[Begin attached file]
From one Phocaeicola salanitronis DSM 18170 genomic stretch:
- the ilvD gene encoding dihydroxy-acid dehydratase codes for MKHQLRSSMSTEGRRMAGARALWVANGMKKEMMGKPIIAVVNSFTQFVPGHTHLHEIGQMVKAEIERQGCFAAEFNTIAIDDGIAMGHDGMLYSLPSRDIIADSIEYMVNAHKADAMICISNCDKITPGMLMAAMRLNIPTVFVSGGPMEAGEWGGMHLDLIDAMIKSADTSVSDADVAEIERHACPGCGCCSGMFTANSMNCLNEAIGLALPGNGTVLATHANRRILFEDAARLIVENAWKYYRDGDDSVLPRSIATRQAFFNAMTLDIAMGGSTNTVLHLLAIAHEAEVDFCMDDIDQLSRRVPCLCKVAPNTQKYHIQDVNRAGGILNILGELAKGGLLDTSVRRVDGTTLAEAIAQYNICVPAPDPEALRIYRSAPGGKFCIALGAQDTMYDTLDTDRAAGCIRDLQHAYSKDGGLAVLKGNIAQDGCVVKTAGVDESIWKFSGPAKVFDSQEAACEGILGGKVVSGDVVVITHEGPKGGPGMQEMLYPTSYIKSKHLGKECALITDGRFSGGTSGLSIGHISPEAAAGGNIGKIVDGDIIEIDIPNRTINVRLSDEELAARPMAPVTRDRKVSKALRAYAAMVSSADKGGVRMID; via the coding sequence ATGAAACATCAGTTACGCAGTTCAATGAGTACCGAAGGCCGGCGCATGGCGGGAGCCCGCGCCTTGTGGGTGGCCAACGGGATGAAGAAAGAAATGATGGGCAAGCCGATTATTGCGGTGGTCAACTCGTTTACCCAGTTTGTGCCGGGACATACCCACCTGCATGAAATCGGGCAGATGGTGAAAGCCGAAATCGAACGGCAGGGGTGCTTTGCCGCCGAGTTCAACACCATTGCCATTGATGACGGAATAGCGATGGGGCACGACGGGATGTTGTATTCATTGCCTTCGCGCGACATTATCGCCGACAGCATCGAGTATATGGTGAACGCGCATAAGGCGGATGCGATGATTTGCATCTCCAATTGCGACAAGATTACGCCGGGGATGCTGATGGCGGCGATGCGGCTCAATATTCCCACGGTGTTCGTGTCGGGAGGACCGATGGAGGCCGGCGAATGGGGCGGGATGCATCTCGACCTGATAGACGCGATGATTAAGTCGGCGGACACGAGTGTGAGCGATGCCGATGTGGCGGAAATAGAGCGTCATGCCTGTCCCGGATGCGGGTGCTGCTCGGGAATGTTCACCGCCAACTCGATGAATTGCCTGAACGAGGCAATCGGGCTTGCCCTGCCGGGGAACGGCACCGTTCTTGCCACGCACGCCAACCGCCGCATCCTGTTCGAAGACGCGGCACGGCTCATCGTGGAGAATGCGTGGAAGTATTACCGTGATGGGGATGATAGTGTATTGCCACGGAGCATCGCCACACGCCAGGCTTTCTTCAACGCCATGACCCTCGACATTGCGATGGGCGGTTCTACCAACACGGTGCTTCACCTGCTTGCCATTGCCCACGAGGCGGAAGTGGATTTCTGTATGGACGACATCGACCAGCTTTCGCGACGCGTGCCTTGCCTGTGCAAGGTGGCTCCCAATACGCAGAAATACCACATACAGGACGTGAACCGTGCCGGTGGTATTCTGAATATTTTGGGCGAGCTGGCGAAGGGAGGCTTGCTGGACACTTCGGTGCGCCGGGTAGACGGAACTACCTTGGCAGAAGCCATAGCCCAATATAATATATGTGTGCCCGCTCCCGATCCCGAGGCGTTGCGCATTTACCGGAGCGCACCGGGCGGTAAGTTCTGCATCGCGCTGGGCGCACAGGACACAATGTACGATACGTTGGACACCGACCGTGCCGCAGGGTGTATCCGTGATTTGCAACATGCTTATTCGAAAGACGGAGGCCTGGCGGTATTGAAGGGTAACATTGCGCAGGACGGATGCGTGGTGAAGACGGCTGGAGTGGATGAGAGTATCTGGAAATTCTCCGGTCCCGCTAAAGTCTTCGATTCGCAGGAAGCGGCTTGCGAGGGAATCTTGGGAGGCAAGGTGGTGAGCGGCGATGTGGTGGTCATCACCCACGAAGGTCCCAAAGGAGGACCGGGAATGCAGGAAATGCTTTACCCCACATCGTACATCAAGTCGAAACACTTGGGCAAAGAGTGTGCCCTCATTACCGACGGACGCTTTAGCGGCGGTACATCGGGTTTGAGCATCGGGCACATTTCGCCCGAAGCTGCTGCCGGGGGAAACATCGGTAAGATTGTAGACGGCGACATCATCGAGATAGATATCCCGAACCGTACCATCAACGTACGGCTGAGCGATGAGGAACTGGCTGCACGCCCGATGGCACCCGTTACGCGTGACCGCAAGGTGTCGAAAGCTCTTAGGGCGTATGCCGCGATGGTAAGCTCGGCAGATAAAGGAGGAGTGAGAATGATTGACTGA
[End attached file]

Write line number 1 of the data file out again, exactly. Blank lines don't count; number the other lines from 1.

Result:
From one Phocaeicola salanitronis DSM 18170 genomic stretch: